Garrett Marino, assistant director of admissions for Purchase College (who is responsible for recruitment in Westchester, Rockland, Dutchess, and Putnam Counties), says that not only are SAT scores only part of a student’s profile, a high score may even work against a student. “We’d be thinking twice,” says Marino of a student with 700-range scores but C-range grades. “We’d be thinking they’ve just learned how to take a test.” Students with low class grades but high SATs, in other words, come off as underachievers—and underachievers are not a group that colleges often go out of their way to recruit.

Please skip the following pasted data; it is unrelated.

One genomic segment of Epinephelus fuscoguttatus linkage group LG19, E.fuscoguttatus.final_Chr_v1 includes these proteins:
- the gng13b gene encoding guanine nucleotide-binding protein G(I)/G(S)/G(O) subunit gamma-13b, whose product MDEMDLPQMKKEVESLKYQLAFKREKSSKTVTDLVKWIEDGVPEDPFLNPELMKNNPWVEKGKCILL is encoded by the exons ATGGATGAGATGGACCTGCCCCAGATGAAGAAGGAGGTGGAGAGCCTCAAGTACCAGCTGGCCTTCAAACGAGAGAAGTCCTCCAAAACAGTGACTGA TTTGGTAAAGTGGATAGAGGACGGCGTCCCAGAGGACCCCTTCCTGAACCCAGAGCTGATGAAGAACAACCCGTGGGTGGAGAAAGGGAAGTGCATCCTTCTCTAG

Today, more than 800 colleges, including local ones like Sarah Lawrence College and Mercy College, don’t even require an SAT score as part of an application. “We do not feel that it is a good predictor of success at Sarah Lawrence College,” says Judith Schwartzstein, a representative for Sarah Lawrence.
Still, most schools still do require the test. “Solid SAT scores still matter,” says Marino. The test can be “a good barometer of certain academic skills, but not necessarily of whether or not students will be successful at your school.” Indeed, a study performed at the University of Pennsylvania in the mid ’90s found that the SAT was the weakest predictor of freshman year GPA.
Freelancer Ben Brody is a senior at Yale and editor of the Yale Daily News Magazine. He is originally from Tuckahoe.